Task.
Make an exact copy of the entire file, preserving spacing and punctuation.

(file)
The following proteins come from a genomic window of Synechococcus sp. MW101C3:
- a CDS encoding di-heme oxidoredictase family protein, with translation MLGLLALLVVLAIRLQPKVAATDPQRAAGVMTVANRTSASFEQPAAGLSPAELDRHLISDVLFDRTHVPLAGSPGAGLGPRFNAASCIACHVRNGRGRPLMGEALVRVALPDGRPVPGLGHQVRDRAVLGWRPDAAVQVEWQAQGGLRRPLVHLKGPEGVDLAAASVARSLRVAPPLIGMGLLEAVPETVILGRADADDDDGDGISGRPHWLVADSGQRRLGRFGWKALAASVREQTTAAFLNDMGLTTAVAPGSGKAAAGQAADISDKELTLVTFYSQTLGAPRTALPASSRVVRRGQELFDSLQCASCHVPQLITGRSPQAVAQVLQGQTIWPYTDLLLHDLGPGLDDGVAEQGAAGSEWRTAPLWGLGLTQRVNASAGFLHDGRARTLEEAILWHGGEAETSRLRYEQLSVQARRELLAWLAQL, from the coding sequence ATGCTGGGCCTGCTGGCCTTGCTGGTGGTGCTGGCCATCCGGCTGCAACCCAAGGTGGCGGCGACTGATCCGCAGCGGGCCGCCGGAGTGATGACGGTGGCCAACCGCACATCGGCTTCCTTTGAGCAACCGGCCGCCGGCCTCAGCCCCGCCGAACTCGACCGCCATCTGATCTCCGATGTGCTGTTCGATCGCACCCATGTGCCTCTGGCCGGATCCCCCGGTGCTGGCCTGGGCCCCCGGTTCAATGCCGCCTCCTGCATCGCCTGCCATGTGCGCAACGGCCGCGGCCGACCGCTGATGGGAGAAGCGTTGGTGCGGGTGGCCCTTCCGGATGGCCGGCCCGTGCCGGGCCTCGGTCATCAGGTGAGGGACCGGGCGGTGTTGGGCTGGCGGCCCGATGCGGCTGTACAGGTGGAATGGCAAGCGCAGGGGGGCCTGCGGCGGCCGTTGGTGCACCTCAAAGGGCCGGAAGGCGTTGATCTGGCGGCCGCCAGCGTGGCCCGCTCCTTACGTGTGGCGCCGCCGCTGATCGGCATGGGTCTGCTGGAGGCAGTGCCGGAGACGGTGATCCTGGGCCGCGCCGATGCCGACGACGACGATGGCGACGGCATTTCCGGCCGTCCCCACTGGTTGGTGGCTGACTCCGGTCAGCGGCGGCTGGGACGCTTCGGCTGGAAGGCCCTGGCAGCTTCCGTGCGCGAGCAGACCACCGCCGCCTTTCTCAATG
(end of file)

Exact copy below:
The following proteins come from a genomic window of Synechococcus sp. MW101C3:
- a CDS encoding di-heme oxidoredictase family protein, with translation MLGLLALLVVLAIRLQPKVAATDPQRAAGVMTVANRTSASFEQPAAGLSPAELDRHLISDVLFDRTHVPLAGSPGAGLGPRFNAASCIACHVRNGRGRPLMGEALVRVALPDGRPVPGLGHQVRDRAVLGWRPDAAVQVEWQAQGGLRRPLVHLKGPEGVDLAAASVARSLRVAPPLIGMGLLEAVPETVILGRADADDDDGDGISGRPHWLVADSGQRRLGRFGWKALAASVREQTTAAFLNDMGLTTAVAPGSGKAAAGQAADISDKELTLVTFYSQTLGAPRTALPASSRVVRRGQELFDSLQCASCHVPQLITGRSPQAVAQVLQGQTIWPYTDLLLHDLGPGLDDGVAEQGAAGSEWRTAPLWGLGLTQRVNASAGFLHDGRARTLEEAILWHGGEAETSRLRYEQLSVQARRELLAWLAQL, from the coding sequence ATGCTGGGCCTGCTGGCCTTGCTGGTGGTGCTGGCCATCCGGCTGCAACCCAAGGTGGCGGCGACTGATCCGCAGCGGGCCGCCGGAGTGATGACGGTGGCCAACCGCACATCGGCTTCCTTTGAGCAACCGGCCGCCGGCCTCAGCCCCGCCGAACTCGACCGCCATCTGATCTCCGATGTGCTGTTCGATCGCACCCATGTGCCTCTGGCCGGATCCCCCGGTGCTGGCCTGGGCCCCCGGTTCAATGCCGCCTCCTGCATCGCCTGCCATGTGCGCAACGGCCGCGGCCGACCGCTGATGGGAGAAGCGTTGGTGCGGGTGGCCCTTCCGGATGGCCGGCCCGTGCCGGGCCTCGGTCATCAGGTGAGGGACCGGGCGGTGTTGGGCTGGCGGCCCGATGCGGCTGTACAGGTGGAATGGCAAGCGCAGGGGGGCCTGCGGCGGCCGTTGGTGCACCTCAAAGGGCCGGAAGGCGTTGATCTGGCGGCCGCCAGCGTGGCCCGCTCCTTACGTGTGGCGCCGCCGCTGATCGGCATGGGTCTGCTGGAGGCAGTGCCGGAGACGGTGATCCTGGGCCGCGCCGATGCCGACGACGACGATGGCGACGGCATTTCCGGCCGTCCCCACTGGTTGGTGGCTGACTCCGGTCAGCGGCGGCTGGGACGCTTCGGCTGGAAGGCCCTGGCAGCTTCCGTGCGCGAGCAGACCACCGCCGCCTTTCTCAATG